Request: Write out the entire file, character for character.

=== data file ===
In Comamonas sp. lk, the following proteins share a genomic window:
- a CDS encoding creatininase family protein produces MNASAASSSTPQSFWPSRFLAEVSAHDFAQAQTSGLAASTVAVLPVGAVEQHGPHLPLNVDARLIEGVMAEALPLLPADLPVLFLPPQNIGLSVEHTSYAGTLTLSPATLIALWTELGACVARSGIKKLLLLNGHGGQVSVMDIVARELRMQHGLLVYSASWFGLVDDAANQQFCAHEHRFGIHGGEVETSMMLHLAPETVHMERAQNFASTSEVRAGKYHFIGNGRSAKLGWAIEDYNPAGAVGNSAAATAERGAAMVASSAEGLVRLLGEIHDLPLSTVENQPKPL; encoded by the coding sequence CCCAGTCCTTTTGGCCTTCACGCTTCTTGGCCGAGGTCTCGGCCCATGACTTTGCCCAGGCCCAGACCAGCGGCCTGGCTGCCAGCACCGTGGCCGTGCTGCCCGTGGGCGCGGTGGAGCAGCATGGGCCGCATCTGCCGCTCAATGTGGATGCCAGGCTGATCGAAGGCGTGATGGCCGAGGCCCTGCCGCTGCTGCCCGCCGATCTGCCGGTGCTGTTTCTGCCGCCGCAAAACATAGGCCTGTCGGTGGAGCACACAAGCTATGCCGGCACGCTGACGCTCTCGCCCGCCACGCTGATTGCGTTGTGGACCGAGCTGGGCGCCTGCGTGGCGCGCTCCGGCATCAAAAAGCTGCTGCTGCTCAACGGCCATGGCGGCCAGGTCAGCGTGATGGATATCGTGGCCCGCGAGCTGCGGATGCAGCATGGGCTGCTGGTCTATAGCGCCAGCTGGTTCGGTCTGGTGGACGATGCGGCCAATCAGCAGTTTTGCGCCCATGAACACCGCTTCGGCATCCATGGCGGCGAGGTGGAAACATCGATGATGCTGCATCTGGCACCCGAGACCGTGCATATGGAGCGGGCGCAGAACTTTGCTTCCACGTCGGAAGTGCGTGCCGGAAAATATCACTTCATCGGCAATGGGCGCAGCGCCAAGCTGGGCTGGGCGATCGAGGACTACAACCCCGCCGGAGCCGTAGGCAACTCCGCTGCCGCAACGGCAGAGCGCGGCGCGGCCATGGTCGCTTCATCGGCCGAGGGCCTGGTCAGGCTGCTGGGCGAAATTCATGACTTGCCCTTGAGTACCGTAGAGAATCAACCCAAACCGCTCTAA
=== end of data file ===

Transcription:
In Comamonas sp. lk, the following proteins share a genomic window:
- a CDS encoding creatininase family protein produces MNASAASSSTPQSFWPSRFLAEVSAHDFAQAQTSGLAASTVAVLPVGAVEQHGPHLPLNVDARLIEGVMAEALPLLPADLPVLFLPPQNIGLSVEHTSYAGTLTLSPATLIALWTELGACVARSGIKKLLLLNGHGGQVSVMDIVARELRMQHGLLVYSASWFGLVDDAANQQFCAHEHRFGIHGGEVETSMMLHLAPETVHMERAQNFASTSEVRAGKYHFIGNGRSAKLGWAIEDYNPAGAVGNSAAATAERGAAMVASSAEGLVRLLGEIHDLPLSTVENQPKPL; encoded by the coding sequence CCCAGTCCTTTTGGCCTTCACGCTTCTTGGCCGAGGTCTCGGCCCATGACTTTGCCCAGGCCCAGACCAGCGGCCTGGCTGCCAGCACCGTGGCCGTGCTGCCCGTGGGCGCGGTGGAGCAGCATGGGCCGCATCTGCCGCTCAATGTGGATGCCAGGCTGATCGAAGGCGTGATGGCCGAGGCCCTGCCGCTGCTGCCCGCCGATCTGCCGGTGCTGTTTCTGCCGCCGCAAAACATAGGCCTGTCGGTGGAGCACACAAGCTATGCCGGCACGCTGACGCTCTCGCCCGCCACGCTGATTGCGTTGTGGACCGAGCTGGGCGCCTGCGTGGCGCGCTCCGGCATCAAAAAGCTGCTGCTGCTCAACGGCCATGGCGGCCAGGTCAGCGTGATGGATATCGTGGCCCGCGAGCTGCGGATGCAGCATGGGCTGCTGGTCTATAGCGCCAGCTGGTTCGGTCTGGTGGACGATGCGGCCAATCAGCAGTTTTGCGCCCATGAACACCGCTTCGGCATCCATGGCGGCGAGGTGGAAACATCGATGATGCTGCATCTGGCACCCGAGACCGTGCATATGGAGCGGGCGCAGAACTTTGCTTCCACGTCGGAAGTGCGTGCCGGAAAATATCACTTCATCGGCAATGGGCGCAGCGCCAAGCTGGGCTGGGCGATCGAGGACTACAACCCCGCCGGAGCCGTAGGCAACTCCGCTGCCGCAACGGCAGAGCGCGGCGCGGCCATGGTCGCTTCATCGGCCGAGGGCCTGGTCAGGCTGCTGGGCGAAATTCATGACTTGCCCTTGAGTACCGTAGAGAATCAACCCAAACCGCTCTAA